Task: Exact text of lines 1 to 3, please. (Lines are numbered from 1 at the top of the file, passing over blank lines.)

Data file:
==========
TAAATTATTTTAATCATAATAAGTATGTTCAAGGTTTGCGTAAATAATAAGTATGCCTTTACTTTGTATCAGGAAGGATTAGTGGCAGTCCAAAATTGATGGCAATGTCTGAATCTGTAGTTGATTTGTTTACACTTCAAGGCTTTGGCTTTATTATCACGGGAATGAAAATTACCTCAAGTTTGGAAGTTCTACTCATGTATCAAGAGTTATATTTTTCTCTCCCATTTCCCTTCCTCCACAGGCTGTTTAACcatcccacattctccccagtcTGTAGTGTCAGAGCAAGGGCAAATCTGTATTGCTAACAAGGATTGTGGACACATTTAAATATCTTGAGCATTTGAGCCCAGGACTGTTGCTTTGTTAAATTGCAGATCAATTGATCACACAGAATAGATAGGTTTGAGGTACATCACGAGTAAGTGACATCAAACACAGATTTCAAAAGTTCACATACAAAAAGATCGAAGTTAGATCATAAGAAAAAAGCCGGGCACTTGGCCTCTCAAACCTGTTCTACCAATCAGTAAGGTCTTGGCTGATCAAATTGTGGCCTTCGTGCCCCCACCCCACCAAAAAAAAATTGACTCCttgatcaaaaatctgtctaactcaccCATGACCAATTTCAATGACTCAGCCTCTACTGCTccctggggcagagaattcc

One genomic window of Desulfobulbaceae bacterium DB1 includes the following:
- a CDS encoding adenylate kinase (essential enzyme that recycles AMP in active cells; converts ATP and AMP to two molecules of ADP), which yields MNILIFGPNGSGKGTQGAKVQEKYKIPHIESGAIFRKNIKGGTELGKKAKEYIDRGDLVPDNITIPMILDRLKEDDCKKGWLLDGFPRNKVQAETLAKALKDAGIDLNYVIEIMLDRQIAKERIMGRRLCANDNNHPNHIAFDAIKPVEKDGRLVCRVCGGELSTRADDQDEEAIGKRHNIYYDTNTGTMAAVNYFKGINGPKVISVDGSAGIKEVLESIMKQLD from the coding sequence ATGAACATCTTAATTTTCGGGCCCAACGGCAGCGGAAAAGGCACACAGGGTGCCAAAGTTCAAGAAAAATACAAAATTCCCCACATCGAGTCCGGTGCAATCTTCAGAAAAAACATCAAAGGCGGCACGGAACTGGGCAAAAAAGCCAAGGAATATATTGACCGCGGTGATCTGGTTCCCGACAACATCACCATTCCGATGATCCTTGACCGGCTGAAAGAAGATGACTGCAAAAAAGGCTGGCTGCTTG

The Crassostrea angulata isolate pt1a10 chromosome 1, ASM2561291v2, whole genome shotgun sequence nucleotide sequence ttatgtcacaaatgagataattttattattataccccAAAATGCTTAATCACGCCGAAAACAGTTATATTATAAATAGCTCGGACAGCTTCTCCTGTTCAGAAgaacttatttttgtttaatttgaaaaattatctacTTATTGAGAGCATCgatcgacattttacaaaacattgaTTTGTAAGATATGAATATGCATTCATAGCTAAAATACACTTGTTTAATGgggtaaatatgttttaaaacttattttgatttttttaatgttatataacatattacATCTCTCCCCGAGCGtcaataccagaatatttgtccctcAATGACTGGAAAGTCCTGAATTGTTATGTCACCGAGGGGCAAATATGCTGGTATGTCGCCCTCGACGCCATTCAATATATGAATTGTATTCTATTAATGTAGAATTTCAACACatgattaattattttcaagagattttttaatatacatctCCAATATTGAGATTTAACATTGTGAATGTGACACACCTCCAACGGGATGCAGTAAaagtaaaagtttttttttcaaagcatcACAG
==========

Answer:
TAAATTATTTTAATCATAATAAGTATGTTCAAGGTTTGCGTAAATAATAAGTATGCCTTTACTTTGTATCAGGAAGGATTAGTGGCAGTCCAAAATTGATGGCAATGTCTGAATCTGTAGTTGATTTGTTTACACTTCAAGGCTTTGGCTTTATTATCACGGGAATGAAAATTACCTCAAGTTTGGAAGTTCTACTCATGTATCAAGAGTTATATTTTTCTCTCCCATTTCCCTTCCTCCACAGGCTGTTTAACcatcccacattctccccagtcTGTAGTGTCAGAGCAAGGGCAAATCTGTATTGCTAACAAGGATTGTGGACACATTTAAATATCTTGAGCATTTGAGCCCAGGACTGTTGCTTTGTTAAATTGCAGATCAATTGATCACACAGAATAGATAGGTTTGAGGTACATCACGAGTAAGTGACATCAAACACAGATTTCAAAAGTTCACATACAAAAAGATCGAAGTTAGATCATAAGAAAAAAGCCGGGCACTTGGCCTCTCAAACCTGTTCTACCAATCAGTAAGGTCTTGGCTGATCAAATTGTGGCCTTCGTGCCCCCACCCCACCAAAAAAAAATTGACTCCttgatcaaaaatctgtctaactcaccCATGACCAATTTCAATGACTCAGCCTCTACTGCTccctggggcagagaattcc

One genomic window of Desulfobulbaceae bacterium DB1 includes the following:
- a CDS encoding adenylate kinase (essential enzyme that recycles AMP in active cells; converts ATP and AMP to two molecules of ADP), which yields MNILIFGPNGSGKGTQGAKVQEKYKIPHIESGAIFRKNIKGGTELGKKAKEYIDRGDLVPDNITIPMILDRLKEDDCKKGWLLDGFPRNKVQAETLAKALKDAGIDLNYVIEIMLDRQIAKERIMGRRLCANDNNHPNHIAFDAIKPVEKDGRLVCRVCGGELSTRADDQDEEAIGKRHNIYYDTNTGTMAAVNYFKGINGPKVISVDGSAGIKEVLESIMKQLD from the coding sequence ATGAACATCTTAATTTTCGGGCCCAACGGCAGCGGAAAAGGCACACAGGGTGCCAAAGTTCAAGAAAAATACAAAATTCCCCACATCGAGTCCGGTGCAATCTTCAGAAAAAACATCAAAGGCGGCACGGAACTGGGCAAAAAAGCCAAGGAATATATTGACCGCGGTGATCTGGTTCCCGACAACATCACCATTCCGATGATCCTTGACCGGCTGAAAGAAGATGACTGCAAAAAAGGCTGGCTGCTTG